Ernesto Guisado's Website » Cryptographic Random Numbers | Articles | Miscellanea | |
I've written an article on Secure Random Numbers for the August 2002 issue of Windows Developer Magazine. During the research phase, I found that while a lot of resources were available online (mostly in the form of link farms), it was difficult to decide what to read and what not. I ended up reading most of what I found. To make the job easier for people trying to learn about secure random numbers I've prepared this annotated list of links. More than just another link farm I've tried to categorize and comment each resource. Enjoy!
RFC 1750:
Randomness Recommendations for Security (here as
.pdf).
D. Eastlake, S. Crocker and J. Schiller are the authors of this 30
page document. Very comprehensive. Perhaps not the best if you're
just getting started, but if you only read one make sure it is this
one.
Cryptographic Random
Numbers (see also here).
Carl Ellison wrote this
introduction to random numbers as appendix to the P1363 standard.
Also very useful. He's also writing a new one. And
his main conclusion seems to be that Intel's hardware
RNG included in certain Pentium processors makes software RNGs
obsolete.
Jon Callas has
written Using and Creating
Cryptographic-Quality Random Numbers.
Very good paper, but I've found the web server to be quite
unreliable. If you have trouble try
a Google search and look it up in the cache.
Tim Matthews wrote Suggestions for
Random Number Generation in Software as part of the RSA
Bulletin Number 1 - January 22, 1996.
Nice and short.
RSA
Laboratories' Frequently Asked Questions About Today's
Cryptography
Not an in-depth treatment, but section 4.1.2.2 How
does one find random numbers for keys? is a nice executive
summary of the field.
Playing
the numbers, Beating
the bias and
Software strategies
Under the general title
Make your software behave, Gary McGraw and John Viega wrote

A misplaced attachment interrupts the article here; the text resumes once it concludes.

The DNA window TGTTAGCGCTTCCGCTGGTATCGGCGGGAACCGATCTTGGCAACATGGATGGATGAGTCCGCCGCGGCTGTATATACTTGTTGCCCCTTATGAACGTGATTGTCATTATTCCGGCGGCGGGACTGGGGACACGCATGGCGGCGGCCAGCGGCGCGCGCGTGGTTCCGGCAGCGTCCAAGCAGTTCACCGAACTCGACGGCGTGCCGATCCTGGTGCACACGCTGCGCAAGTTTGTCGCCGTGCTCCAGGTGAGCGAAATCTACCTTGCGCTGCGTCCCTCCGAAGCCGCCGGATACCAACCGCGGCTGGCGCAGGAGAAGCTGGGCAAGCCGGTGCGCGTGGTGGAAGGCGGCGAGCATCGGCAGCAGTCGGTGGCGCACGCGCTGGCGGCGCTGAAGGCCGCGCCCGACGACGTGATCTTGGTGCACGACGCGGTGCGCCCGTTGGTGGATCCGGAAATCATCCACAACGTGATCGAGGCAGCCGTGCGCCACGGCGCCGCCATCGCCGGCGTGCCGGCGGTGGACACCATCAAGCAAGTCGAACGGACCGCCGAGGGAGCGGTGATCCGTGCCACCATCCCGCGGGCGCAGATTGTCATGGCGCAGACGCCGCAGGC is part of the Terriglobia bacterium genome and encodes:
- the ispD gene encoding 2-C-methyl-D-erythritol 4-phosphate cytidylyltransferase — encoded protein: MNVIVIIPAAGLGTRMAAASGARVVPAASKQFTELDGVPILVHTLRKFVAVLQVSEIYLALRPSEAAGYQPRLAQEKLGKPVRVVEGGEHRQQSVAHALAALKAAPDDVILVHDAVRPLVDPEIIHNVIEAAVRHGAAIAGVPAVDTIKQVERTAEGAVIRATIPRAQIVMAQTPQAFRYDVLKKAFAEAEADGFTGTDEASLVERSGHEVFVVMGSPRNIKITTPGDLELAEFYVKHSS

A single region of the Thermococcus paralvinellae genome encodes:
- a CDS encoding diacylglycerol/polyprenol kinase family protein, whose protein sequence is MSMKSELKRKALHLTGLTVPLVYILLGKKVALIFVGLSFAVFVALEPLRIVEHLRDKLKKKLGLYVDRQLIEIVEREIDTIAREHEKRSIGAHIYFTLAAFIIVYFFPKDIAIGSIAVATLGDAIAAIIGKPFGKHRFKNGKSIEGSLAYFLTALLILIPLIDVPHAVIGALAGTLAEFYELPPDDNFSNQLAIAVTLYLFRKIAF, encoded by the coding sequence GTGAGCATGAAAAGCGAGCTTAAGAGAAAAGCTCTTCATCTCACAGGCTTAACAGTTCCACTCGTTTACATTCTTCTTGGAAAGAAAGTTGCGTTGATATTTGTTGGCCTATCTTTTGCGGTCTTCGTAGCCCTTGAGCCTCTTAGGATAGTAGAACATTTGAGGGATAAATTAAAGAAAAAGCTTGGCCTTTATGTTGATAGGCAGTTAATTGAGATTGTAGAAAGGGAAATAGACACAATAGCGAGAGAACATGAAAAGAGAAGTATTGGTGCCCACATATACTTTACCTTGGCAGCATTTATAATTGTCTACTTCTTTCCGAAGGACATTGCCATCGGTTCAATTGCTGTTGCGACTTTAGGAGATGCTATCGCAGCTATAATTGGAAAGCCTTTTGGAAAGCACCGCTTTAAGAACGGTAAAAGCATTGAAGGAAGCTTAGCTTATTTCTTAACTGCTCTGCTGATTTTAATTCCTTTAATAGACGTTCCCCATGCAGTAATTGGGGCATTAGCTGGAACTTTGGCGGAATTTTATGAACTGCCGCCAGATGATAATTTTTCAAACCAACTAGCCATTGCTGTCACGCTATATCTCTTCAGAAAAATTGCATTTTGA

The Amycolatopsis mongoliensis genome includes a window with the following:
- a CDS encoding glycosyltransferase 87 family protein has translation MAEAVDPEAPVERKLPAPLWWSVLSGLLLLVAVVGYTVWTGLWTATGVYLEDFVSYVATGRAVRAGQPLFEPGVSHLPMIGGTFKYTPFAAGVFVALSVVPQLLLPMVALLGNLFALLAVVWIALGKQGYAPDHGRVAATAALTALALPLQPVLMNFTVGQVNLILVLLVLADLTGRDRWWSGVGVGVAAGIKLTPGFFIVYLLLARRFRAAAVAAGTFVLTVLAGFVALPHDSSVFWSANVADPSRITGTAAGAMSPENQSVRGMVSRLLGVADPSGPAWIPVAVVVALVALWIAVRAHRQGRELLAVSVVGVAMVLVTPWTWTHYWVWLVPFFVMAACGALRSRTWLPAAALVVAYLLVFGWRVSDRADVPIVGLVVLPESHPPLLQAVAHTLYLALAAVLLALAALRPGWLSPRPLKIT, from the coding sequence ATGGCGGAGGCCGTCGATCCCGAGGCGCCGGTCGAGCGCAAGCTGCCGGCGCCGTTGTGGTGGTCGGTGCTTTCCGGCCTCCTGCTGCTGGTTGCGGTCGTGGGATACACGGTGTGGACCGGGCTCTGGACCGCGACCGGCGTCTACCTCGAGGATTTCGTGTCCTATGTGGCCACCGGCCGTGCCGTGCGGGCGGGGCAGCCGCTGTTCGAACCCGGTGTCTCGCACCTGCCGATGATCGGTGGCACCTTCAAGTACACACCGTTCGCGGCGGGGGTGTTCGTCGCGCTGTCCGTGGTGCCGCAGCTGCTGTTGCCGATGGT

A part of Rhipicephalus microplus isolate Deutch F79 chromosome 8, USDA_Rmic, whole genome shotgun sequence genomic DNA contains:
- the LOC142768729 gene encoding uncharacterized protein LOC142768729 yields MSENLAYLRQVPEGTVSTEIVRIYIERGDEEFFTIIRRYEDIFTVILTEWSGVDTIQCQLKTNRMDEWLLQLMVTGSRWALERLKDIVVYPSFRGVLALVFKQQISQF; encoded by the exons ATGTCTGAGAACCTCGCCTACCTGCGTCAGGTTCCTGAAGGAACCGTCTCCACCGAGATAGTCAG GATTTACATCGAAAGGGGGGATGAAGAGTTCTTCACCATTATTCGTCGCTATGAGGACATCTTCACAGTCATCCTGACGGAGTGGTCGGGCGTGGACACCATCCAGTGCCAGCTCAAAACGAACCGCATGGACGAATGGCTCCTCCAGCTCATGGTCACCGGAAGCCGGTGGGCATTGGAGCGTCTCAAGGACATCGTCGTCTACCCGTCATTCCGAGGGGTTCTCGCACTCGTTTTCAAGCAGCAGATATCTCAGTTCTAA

several columns on software security for IBM's developerWorks.
Very easy to read and a good way to get started with PRNGs. As they
say "The developerWorks columns by Gary and John have been updated
and expanded in the book Building Secure Software,
which also includes plenty of new material."
Cryptanalytic
Attacks on Pseudorandom Number Generators, J. Kelsey, B.
Schneier, D. Wagner, and C. Hall, 1998.
Very important paper, where the authors present a general model for
describing PRNGs and then use it to analyze several real-world
designs. This paper led to the design of the Yarrow PRNG. The only
nitpick I've got is that they don't analyze Peter Gutman's CSPRNG
(see below), which is a pity as Peter clearly doesn't agree with
their model.
Peter
Gutman's Software
Generation of Practically Strong Random Numbers
As he says "Although there are a number of papers which give very
broad recommendations on random number generation, none seem to
give very specific details or real-life analyses of a particular
method". He analyzes quite a lot of PRNGs. He also includes a nice
overview of common bugs found in PRNG implementations. Only two
caveats: he doesn't analyze Yarrow (pact of non-aggression?), which
I could understand in his original
Usenix98 paper as it came out in 1998 (just as the paper on
Yarrow), but his updated version also shies away from it; also, as
you'll see from the design he proposes, his opinion on PRNGs is
slightly unconventional. Very good stuff though.
John S. Denker's
design for a High-Entropy
Symbol Generator
I only recently found this paper (through Diceware.com I
think) and hesitated a bit before including it in this section. But
the design he proposes is different enough from the previous one's
to warrant inclusion. He uses SHA on the output, but only to
distill entropy as he doesn't maintain any internal state that
could be compromised by inverting SHA. Interesting.
People seem to have a lot of trouble initializing PRNGs. As a matter of fact the following bug reports will probably convince you that bad seeds are the most frequent reason for security failures. That's why a good generator should include some entropy collection code: to avoid relying on user-supplied randomness. As an example see the RSA Bulletin Number 3 - January 25, 1996: Proper Initialization for the BSAFE Random Number Generator. The best overview of bugs found in PRNGs is in Gutman's Software Generation of Practically Strong Random Numbers.
Thomas Roessler: Catastrophic
failure of Strip password generation.
A typical example: bad PRNG, bad seeds. Includes C source code
that exploits the easy target.
PGP 2.6 (and
2.5) randpool.c bug
Includes a nice description of entropy estimation.
How We Learned to Cheat at Online Poker: A Study in Software
Security (in PDF
format).
The Software Security group at Reliable Software Technologies (now
Cigital) wrote this
interesting article on how they broke the (very weak) security
build into an online poker game. Shows how you don't need to be a
cryptanalyst working for the NSA to break most programs and how
implementation bugs result in more spectacular exploits than any